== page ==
Life & Letters

Correspondence

About this Item

Title: Walt Whitman to Richard Maurice Bucke, 12 May 1890

Date: May 12, 1890

Whitman Archive ID: tex.00478

Source: The Walt Whitman Collection, Harry Ransom Humanities Research Center, The University of Texas at Austin. The transcription presented here is derived from The Correspondence, ed. Edwin Haviland Miller (New York: New York University Press, 1961–1977), 5:46–47. For a description of the editorial rationale behind our treatment of the correspondence, see our statement of editorial policy.

Contributors to digital file: Blake Bronson-Bartlett, Ian Faith, and Stephanie Blalock




Mickle Street Camden1
May 12 '90

No very mark'd change in the situation. Warry2 (my young man) has just been in to urge me to get out in wheel chair,3 wh' I shall—the sun is out, & the temperature mildens.

I send off a little piece to Century this evn'g.4 Have also written a little five line bit in compliment to Queen Victoria's birth day (May 24) wh' I shall send out5—Alys Smith6 was here yesterday—it is quite possible Mary7 & her husband8 & children9 may come to America forthwith on a flying trip—Herbert Gilchrist10 has gone to Centreport (L I near Huntington) for a long stay—Shall look for you Thursday—or Friday at furthest11


Walt Whitman


Correspondent:
Richard Maurice Bucke (1837–1902) was a Canadian physician and psychiatrist who grew close to Whitman after reading Leaves of Grass in 1867 (and later memorizing it) and meeting the poet in Camden a decade later. Even before meeting Whitman, Bucke claimed in 1872 that a reading of Leaves of Grass led him to experience "cosmic consciousness" and an overwhelming sense of epiphany. Bucke became the poet's first biographer with Walt Whitman (Philadelphia: David McKay, 1883), and he later served as one of his medical advisors and literary executors. For more on the relationship of Bucke and Whitman, see Howard Nelson, "Bucke, Richard Maurice," Walt Whitman: An Encyclopedia, ed. J.R. LeMaster and Donald D. Kummings (New York: Garland Publishing, 1998).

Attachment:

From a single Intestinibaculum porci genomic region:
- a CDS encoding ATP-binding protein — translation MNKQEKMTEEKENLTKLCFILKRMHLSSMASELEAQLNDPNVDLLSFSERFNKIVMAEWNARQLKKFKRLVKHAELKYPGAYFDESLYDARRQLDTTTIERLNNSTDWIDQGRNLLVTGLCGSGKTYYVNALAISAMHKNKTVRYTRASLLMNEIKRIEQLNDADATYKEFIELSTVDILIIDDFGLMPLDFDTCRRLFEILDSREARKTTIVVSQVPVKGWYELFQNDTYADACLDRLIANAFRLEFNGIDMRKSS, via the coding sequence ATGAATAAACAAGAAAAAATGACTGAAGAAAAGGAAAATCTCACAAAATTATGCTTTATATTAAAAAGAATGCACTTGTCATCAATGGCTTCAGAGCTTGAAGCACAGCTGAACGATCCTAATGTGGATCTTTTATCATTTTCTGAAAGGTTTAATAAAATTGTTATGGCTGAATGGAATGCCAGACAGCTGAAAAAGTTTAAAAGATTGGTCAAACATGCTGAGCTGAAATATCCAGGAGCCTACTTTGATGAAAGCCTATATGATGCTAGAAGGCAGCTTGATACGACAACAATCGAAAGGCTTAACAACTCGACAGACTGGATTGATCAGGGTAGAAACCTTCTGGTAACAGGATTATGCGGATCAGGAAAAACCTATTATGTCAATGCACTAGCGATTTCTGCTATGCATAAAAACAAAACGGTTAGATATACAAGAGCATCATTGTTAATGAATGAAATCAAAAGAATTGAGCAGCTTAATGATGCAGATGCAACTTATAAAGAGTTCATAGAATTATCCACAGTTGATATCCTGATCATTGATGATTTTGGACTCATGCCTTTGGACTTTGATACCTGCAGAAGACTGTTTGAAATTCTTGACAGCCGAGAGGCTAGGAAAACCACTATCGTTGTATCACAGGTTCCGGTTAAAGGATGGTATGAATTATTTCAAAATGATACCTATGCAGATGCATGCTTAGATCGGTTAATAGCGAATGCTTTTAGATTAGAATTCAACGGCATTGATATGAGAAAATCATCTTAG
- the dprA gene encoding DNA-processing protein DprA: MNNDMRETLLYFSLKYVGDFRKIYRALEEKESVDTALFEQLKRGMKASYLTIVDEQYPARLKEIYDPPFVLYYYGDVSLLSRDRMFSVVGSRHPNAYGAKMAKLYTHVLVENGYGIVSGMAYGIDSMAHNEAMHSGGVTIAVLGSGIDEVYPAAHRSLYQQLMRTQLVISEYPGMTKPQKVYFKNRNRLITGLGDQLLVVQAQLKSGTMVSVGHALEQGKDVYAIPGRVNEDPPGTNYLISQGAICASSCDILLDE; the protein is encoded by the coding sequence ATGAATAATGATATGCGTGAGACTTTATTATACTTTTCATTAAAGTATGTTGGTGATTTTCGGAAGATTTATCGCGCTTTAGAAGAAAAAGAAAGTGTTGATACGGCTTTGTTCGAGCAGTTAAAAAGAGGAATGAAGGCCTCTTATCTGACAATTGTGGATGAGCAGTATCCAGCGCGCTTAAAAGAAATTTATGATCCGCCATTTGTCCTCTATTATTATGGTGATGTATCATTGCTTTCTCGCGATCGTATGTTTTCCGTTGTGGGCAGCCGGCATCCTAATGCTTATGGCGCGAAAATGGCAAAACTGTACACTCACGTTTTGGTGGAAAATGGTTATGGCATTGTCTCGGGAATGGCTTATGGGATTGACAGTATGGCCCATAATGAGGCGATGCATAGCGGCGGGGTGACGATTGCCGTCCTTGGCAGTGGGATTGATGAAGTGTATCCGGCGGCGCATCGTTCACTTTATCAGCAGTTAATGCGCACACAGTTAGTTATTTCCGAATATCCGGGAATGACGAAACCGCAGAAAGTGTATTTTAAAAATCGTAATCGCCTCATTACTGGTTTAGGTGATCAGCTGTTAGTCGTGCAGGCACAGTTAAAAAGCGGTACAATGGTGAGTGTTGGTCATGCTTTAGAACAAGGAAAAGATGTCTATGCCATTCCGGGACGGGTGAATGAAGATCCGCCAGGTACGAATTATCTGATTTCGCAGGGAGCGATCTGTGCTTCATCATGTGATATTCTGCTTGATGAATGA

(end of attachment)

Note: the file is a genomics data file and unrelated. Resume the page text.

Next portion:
Notes:

1. This letter is addressed: Dr Bucke | of Canada | Care Mr Moeller | the Aldine | Cape May | New Jersey. It is postmarked: Camden, N.J. | May 12 | 8 PM | 90. [back]

2. Frank Warren Fritzinger (1867–1899), known as "Warry," took Edward Wilkins's place as Whitman's nurse, beginning in October 1889. Fritzinger and his brother Harry were the sons of Henry Whireman Fritzinger (about 1828–1881), a former sea captain who went blind, and Almira E. Fritzinger. Following Henry Sr.'s death, Warren and his brother—having lost both parents—became wards of Mary O. Davis, Whitman's housekeeper, who had also taken care of the sea captain and who inherited part of his estate. [back]

3. Horace Traubel and Ed Wilkins, Whitman's nurse, went to Philadelphia to purchase a wheeled chair for the poet that would allow him to be "pull'd or push'd" outdoors. See Whitman's letter to William Sloane Kennedy of May 8, 1889[back]